Navigating the post-Christmas slump can pose significant challenges for businesses, especially those in the hospitality and leisure sector. As sales dip after the festive season, maintaining cash flow becomes crucial. In this article, we delve into the intricacies of cash flow management, highlighting the importance of understanding fluctuations, creating comprehensive cash flow forecasts, and exploring strategies to boost cash availability. Read on to discover strategies for maintaining your company’s financial health and successfully navigating seasonal variability.
Navigating the post-Christmas slump can be a challenge
The first few months of the calendar year can be challenging for most businesses, in particular those in the hospitality and leisure sector. A reduction in sales following the Christmas and New Year period, but with overheads and debt costs still at normal levels, can put pressure on business’ cashflow.
Cashflow is critical
The main purpose of a business is generally the pursuit of profit, with business owners focusing on levels of turnover and profit and how these can be maximised. However, the importance of cash should not be underestimated, and business owners need to focus on understanding and managing the cashflow of their business.
Creating a cashflow forecast
A cashflow forecast enables a business to track the expected cash movements over a period of time in the future. Without forecasting a company’s cashflow it would be almost impossible to estimate how much cash your company will have at a given time. Likewise, if you add to this wages, payroll taxes, VAT, corporation tax payments, loan repayments, deposit movements and other overheads, the situation can become even more complicated.
It is important to recognise that a company’s profit at the end of a given month does not mean that the company has this much cash coming into the business. It is equally important to understand that most businesses have seasonal peaks in activity, and this creates fluctuations in cash movements and balances. Even a growing business can experience cashflow problems as it funds the growth.
Menzies recommend the preparation of three-way forecasting, which refers to the ability to forecast your profit, balance sheet and cashflow altogether, with each being linked to the other. There are balance sheet movements in each business that can have a significant effect on a company’s cashflow, which do not appear in a company’s profit and loss account, in particular:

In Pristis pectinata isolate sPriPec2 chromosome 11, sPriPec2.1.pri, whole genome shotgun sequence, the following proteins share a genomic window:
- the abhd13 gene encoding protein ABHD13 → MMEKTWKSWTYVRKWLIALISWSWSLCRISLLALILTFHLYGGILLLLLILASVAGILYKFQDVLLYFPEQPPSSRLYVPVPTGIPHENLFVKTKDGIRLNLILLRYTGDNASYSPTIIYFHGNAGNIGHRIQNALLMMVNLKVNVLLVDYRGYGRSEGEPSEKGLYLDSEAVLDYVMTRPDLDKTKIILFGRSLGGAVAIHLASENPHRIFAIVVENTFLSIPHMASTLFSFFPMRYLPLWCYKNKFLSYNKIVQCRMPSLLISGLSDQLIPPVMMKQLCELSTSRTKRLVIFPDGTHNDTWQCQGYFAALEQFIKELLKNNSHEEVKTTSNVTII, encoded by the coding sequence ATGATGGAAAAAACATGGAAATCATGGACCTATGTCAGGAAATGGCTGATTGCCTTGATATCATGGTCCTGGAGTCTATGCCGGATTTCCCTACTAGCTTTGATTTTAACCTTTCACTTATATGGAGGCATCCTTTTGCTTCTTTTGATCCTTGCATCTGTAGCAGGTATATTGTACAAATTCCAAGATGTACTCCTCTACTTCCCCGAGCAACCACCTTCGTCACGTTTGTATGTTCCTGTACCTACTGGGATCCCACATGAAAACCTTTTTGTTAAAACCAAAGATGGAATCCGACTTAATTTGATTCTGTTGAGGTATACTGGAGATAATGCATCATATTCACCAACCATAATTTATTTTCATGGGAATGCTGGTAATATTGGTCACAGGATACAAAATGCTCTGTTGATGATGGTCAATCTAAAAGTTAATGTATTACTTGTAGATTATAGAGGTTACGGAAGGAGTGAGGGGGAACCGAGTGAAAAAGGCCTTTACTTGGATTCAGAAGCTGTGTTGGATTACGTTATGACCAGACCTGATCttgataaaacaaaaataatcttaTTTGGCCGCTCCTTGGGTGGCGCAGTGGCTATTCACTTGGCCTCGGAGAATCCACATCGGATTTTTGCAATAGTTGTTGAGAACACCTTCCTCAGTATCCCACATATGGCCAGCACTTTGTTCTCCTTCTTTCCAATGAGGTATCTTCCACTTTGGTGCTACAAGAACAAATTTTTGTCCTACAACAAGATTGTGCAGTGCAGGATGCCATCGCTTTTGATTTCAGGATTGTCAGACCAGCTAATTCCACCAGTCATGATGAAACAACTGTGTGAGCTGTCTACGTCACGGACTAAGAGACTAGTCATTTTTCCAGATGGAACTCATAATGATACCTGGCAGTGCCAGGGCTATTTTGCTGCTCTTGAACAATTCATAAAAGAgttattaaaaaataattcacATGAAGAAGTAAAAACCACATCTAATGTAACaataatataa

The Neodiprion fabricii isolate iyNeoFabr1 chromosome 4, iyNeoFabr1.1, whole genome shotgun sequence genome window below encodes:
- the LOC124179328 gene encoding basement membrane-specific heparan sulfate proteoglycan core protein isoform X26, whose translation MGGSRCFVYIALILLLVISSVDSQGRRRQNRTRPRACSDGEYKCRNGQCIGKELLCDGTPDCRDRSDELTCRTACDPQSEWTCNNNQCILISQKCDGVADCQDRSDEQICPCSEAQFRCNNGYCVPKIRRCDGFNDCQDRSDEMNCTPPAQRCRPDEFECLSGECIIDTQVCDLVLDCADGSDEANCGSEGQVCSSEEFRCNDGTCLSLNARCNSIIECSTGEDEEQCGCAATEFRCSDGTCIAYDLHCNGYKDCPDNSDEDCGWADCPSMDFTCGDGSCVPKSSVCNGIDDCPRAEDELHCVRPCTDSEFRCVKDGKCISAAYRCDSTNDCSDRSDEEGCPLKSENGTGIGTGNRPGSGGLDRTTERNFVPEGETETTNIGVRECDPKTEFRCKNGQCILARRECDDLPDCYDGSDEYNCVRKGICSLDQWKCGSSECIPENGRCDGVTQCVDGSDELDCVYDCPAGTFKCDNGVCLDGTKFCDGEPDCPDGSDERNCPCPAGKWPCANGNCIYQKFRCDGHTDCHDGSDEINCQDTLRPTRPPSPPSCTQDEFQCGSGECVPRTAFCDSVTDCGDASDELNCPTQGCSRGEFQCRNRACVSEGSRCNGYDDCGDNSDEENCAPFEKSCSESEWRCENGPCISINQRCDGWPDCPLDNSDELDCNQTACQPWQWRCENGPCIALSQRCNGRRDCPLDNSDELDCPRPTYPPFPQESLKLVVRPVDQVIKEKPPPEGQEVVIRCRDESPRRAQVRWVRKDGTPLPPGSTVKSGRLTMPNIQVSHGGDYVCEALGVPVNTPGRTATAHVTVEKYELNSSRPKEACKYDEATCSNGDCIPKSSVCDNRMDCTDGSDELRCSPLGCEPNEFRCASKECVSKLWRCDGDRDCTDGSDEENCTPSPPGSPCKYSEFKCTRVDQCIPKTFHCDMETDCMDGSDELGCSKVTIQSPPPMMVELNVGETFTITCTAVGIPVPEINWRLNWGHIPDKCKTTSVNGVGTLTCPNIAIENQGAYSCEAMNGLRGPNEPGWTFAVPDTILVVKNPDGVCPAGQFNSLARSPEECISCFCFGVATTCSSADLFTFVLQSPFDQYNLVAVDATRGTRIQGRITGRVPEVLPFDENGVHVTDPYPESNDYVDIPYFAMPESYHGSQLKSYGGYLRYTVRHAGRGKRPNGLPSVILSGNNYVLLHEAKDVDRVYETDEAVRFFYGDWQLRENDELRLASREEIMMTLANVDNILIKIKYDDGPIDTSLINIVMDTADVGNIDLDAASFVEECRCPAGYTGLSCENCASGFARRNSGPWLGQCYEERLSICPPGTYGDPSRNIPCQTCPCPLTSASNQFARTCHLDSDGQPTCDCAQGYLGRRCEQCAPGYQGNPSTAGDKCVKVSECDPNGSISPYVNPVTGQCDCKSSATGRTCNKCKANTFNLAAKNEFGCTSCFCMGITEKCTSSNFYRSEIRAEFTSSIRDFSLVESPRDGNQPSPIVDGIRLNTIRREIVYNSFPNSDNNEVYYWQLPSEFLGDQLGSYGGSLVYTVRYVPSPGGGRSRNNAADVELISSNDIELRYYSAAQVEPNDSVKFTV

- Capital purchases
- Debt repayments
- Income from finance
- VAT, PAYE & Other tax payments
What is creating the cash-gap?
If your business is showing a need for additional cash funding, it is key that you have a full understanding of why this is. Is it just seasonality, is it down to capital purchases, or more worryingly is it down to an underlying issue with the performance of the business that needs to be addressed.
How to boost cash availability
There are various options available to you to assist with any cash requirement, including:
- Improvement in the collection days of amounts owed by customers
- Maximising the credit terms available from suppliers
- Requesting repayment holidays on any loans or other finance in the business
- Raising additional finance, whether from the business owners or externally
- Arranging time to pay arrangements with HMRC
- Reducing any dividends paid by the business
- Focusing on driving increased profits in the business
Conclusion and next steps
In the face of seasonal business challenges, mastering cash flow is paramount for hospitality businesses. Understanding fluctuations, creating robust forecasts and implementing effective strategies are key in maintaining business resilience.
Should you require any assistance with understanding the cashflow of your business or need a cashflow forecast prepared then please contact our corporate partner, Dave Gosling or contact us via the form below: